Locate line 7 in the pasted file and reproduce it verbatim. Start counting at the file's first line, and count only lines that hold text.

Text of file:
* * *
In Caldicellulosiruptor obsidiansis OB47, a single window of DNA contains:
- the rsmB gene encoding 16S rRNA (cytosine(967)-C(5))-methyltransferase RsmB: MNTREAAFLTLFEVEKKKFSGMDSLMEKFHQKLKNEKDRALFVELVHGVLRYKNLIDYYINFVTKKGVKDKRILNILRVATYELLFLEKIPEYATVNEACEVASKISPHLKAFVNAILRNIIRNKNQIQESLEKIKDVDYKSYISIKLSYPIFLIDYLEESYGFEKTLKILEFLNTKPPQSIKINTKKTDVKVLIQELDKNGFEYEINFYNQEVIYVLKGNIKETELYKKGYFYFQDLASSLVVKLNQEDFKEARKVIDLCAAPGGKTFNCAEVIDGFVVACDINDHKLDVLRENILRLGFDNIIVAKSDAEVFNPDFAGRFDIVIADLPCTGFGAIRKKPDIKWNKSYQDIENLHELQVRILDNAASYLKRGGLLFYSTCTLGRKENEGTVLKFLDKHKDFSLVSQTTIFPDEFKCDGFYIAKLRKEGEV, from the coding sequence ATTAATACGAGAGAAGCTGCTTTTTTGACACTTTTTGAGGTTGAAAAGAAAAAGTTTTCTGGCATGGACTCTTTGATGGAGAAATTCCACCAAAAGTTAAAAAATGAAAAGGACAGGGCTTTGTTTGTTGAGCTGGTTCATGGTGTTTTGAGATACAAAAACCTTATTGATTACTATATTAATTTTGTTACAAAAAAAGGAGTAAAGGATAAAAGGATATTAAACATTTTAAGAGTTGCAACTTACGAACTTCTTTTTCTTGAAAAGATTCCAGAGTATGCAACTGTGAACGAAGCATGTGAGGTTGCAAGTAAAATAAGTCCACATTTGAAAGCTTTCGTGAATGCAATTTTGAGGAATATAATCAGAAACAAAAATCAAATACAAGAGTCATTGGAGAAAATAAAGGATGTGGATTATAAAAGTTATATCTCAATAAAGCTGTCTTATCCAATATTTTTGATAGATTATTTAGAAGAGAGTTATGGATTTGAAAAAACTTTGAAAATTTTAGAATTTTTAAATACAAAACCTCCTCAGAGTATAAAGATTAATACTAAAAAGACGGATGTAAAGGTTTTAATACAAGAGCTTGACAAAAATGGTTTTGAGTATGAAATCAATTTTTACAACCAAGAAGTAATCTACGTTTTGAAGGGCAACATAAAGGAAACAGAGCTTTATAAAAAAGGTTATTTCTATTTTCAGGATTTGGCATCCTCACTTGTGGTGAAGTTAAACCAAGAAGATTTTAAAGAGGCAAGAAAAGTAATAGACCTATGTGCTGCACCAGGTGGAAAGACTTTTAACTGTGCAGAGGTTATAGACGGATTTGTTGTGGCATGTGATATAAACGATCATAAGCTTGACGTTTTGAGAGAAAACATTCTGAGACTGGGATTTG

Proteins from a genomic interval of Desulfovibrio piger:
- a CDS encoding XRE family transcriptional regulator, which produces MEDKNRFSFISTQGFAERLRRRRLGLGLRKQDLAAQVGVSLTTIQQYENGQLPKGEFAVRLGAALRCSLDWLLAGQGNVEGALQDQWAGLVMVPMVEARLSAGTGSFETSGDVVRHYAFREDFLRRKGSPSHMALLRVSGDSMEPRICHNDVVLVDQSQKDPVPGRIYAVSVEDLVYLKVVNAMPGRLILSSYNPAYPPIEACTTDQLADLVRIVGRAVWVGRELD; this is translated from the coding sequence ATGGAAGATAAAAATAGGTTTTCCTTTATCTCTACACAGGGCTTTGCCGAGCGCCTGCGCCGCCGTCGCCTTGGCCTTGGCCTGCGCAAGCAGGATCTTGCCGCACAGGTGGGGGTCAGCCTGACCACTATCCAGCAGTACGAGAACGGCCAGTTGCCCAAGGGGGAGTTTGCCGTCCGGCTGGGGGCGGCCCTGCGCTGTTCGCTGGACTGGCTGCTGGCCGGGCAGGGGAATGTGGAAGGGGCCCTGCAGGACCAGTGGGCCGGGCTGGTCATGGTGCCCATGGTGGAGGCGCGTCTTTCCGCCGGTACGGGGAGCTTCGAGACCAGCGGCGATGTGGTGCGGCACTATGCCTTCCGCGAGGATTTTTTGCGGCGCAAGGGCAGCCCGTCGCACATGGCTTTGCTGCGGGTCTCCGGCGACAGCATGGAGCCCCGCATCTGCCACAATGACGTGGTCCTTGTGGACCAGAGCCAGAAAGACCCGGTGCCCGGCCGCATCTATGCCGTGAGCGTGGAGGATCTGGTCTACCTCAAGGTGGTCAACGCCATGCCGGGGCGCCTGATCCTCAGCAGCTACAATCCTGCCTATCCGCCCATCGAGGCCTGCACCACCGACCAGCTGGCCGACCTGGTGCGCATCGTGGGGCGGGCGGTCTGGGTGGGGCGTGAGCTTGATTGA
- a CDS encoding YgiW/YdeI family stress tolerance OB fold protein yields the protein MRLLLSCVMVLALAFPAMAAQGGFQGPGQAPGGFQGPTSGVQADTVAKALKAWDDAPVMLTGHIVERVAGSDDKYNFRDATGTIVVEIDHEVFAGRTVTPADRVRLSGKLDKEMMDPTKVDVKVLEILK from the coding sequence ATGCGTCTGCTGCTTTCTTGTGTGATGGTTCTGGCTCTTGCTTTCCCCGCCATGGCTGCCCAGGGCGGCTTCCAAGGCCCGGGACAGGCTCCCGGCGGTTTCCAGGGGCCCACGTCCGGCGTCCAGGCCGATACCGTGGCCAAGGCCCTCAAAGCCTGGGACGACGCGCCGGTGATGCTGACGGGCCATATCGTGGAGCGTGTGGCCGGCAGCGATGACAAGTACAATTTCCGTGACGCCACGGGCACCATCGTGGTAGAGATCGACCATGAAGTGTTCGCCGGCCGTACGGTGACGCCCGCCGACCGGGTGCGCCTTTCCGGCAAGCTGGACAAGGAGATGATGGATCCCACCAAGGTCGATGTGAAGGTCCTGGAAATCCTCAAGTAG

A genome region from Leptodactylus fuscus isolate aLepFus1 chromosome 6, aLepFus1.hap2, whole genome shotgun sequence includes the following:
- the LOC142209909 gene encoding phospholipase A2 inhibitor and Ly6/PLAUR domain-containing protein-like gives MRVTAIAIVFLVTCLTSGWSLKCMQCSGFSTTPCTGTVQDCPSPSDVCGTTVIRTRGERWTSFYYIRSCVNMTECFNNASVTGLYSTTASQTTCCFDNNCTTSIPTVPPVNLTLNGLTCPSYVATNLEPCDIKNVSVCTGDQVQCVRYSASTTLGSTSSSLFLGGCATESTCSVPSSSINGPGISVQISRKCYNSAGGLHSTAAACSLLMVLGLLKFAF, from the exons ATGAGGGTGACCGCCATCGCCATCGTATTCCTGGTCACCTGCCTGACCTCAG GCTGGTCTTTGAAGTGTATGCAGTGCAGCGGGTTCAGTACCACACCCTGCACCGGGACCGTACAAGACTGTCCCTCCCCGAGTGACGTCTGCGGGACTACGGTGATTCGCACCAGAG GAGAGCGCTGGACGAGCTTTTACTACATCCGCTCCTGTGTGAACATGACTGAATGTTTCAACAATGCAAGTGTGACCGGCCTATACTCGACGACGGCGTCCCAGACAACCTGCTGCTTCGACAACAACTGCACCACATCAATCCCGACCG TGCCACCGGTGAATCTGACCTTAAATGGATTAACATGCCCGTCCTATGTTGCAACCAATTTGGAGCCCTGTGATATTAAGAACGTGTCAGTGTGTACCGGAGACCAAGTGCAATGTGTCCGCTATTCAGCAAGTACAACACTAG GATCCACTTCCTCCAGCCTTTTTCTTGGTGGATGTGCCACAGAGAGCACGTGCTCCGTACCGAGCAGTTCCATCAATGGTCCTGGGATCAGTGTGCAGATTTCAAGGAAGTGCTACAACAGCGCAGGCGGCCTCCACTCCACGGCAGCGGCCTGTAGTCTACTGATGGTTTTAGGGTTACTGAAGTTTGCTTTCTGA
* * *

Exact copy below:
- the LOC142209909 gene encoding phospholipase A2 inhibitor and Ly6/PLAUR domain-containing protein-like gives MRVTAIAIVFLVTCLTSGWSLKCMQCSGFSTTPCTGTVQDCPSPSDVCGTTVIRTRGERWTSFYYIRSCVNMTECFNNASVTGLYSTTASQTTCCFDNNCTTSIPTVPPVNLTLNGLTCPSYVATNLEPCDIKNVSVCTGDQVQCVRYSASTTLGSTSSSLFLGGCATESTCSVPSSSINGPGISVQISRKCYNSAGGLHSTAAACSLLMVLGLLKFAF, from the exons ATGAGGGTGACCGCCATCGCCATCGTATTCCTGGTCACCTGCCTGACCTCAG GCTGGTCTTTGAAGTGTATGCAGTGCAGCGGGTTCAGTACCACACCCTGCACCGGGACCGTACAAGACTGTCCCTCCCCGAGTGACGTCTGCGGGACTACGGTGATTCGCACCAGAG GAGAGCGCTGGACGAGCTTTTACTACATCCGCTCCTGTGTGAACATGACTGAATGTTTCAACAATGCAAGTGTGACCGGCCTATACTCGACGACGGCGTCCCAGACAACCTGCTGCTTCGACAACAACTGCACCACATCAATCCCGACCG TGCCACCGGTGAATCTGACCTTAAATGGATTAACATGCCCGTCCTATGTTGCAACCAATTTGGAGCCCTGTGATATTAAGAACGTGTCAGTGTGTACCGGAGACCAAGTGCAATGTGTCCGCTATTCAGCAAGTACAACACTAG GATCCACTTCCTCCAGCCTTTTTCTTGGTGGATGTGCCACAGAGAGCACGTGCTCCGTACCGAGCAGTTCCATCAATGGTCCTGGGATCAGTGTGCAGATTTCAAGGAAGTGCTACAACAGCGCAGGCGGCCTCCACTCCACGGCAGCGGCCTGTAGTCTACTGATGGTTTTAGGGTTACTGAAGTTTGCTTTCTGA